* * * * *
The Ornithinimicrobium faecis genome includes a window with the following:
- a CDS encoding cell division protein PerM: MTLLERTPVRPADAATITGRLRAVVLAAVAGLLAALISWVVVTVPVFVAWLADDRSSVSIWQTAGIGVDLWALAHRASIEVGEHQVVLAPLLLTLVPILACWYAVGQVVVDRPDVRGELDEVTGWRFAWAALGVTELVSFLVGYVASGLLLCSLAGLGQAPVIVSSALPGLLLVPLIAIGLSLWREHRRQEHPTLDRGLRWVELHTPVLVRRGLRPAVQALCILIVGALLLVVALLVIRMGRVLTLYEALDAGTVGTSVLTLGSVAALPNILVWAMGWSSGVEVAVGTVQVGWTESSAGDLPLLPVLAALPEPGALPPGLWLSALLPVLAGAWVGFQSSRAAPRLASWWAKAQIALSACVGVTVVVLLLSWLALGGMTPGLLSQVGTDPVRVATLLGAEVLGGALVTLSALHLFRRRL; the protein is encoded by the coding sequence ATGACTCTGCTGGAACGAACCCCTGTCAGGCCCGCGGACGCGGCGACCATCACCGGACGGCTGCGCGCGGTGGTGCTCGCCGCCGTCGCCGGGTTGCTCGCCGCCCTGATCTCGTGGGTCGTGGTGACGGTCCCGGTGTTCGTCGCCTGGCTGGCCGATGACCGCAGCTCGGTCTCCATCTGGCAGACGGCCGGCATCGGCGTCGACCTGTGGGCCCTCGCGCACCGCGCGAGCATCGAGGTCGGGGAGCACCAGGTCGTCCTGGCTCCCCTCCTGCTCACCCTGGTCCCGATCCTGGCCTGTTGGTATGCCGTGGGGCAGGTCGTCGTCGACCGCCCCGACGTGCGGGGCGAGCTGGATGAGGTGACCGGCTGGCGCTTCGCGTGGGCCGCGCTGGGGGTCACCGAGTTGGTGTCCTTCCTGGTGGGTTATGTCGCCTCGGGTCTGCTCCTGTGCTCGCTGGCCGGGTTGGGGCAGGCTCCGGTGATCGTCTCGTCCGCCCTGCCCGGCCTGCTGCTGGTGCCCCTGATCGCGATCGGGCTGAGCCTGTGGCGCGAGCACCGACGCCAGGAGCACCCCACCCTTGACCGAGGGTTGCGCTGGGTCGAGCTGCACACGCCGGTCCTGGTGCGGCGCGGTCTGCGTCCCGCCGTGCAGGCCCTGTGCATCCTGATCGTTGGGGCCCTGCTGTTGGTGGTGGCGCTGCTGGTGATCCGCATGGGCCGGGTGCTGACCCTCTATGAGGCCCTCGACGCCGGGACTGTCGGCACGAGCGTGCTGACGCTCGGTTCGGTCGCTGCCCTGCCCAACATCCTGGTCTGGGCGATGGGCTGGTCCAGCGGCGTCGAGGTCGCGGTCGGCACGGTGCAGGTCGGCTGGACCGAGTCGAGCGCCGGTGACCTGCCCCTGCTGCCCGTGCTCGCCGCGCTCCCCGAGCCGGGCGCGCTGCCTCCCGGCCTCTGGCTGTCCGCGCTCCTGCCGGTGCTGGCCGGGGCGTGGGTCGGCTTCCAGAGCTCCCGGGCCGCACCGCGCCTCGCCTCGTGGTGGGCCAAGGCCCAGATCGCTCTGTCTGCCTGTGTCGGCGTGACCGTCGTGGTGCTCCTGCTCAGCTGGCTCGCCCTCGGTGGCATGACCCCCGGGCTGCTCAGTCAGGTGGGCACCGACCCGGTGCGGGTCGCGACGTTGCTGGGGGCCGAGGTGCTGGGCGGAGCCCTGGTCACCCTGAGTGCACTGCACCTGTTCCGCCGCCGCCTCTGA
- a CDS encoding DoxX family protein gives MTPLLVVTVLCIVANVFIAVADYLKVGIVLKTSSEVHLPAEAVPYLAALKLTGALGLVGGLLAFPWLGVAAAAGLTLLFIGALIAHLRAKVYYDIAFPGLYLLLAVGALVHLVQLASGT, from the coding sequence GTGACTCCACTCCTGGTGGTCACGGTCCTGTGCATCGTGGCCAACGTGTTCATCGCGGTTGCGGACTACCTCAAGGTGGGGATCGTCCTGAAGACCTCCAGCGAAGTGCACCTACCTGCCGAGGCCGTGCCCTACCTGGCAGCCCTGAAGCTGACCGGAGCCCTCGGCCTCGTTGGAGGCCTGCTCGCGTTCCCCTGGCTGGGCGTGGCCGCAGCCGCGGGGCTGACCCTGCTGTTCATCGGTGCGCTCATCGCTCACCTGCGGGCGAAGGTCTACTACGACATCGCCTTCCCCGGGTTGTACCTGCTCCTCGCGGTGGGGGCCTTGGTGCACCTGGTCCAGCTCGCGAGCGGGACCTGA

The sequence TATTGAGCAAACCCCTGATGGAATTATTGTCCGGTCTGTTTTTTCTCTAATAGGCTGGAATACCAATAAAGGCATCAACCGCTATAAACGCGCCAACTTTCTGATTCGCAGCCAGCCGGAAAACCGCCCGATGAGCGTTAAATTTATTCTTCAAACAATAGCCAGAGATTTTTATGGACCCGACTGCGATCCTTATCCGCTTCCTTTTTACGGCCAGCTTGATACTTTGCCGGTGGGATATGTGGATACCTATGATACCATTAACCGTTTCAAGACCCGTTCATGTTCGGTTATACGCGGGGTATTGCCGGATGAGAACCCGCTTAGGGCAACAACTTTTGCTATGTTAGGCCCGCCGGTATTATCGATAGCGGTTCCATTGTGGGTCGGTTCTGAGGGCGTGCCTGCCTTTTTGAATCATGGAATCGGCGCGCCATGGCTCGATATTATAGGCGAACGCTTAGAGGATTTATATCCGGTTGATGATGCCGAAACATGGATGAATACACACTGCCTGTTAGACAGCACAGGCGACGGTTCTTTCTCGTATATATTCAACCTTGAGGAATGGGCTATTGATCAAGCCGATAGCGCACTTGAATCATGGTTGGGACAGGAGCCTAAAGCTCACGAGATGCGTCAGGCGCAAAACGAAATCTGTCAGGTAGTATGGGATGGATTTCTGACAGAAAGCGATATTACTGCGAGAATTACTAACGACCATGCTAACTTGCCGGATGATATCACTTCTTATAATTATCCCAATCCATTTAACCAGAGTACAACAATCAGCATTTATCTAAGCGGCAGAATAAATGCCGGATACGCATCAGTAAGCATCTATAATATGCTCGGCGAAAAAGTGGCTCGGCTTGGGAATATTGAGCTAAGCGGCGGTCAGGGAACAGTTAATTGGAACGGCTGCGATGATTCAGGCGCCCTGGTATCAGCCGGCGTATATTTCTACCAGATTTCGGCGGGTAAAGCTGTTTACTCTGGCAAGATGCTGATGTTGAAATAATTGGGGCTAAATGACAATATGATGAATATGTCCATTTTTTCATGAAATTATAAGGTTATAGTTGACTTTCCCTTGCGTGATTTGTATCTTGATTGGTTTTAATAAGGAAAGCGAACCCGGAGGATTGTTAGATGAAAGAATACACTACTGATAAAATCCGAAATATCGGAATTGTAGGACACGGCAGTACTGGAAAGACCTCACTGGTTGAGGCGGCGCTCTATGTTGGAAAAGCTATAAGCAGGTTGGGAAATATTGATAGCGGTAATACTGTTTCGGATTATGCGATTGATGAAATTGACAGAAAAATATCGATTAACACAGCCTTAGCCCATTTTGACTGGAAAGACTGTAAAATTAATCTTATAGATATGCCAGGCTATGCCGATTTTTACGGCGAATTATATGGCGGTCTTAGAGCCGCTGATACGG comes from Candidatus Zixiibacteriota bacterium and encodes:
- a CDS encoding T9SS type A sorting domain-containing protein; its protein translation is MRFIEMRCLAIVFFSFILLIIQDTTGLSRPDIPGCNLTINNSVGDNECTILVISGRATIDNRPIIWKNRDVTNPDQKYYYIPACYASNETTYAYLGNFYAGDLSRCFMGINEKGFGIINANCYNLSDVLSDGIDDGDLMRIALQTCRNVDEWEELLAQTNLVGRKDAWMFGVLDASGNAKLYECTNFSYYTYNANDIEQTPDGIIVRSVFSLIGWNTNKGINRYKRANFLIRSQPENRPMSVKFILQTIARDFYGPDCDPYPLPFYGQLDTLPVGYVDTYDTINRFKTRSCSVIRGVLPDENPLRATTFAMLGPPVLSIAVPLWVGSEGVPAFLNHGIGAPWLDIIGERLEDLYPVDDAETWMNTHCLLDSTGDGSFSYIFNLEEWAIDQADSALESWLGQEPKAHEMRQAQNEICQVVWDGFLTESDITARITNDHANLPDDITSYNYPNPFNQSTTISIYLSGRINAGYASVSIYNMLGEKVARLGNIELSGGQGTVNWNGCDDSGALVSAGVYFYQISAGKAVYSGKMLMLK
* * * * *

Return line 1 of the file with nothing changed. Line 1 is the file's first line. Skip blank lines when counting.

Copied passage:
The Ornithinimicrobium faecis genome includes a window with the following: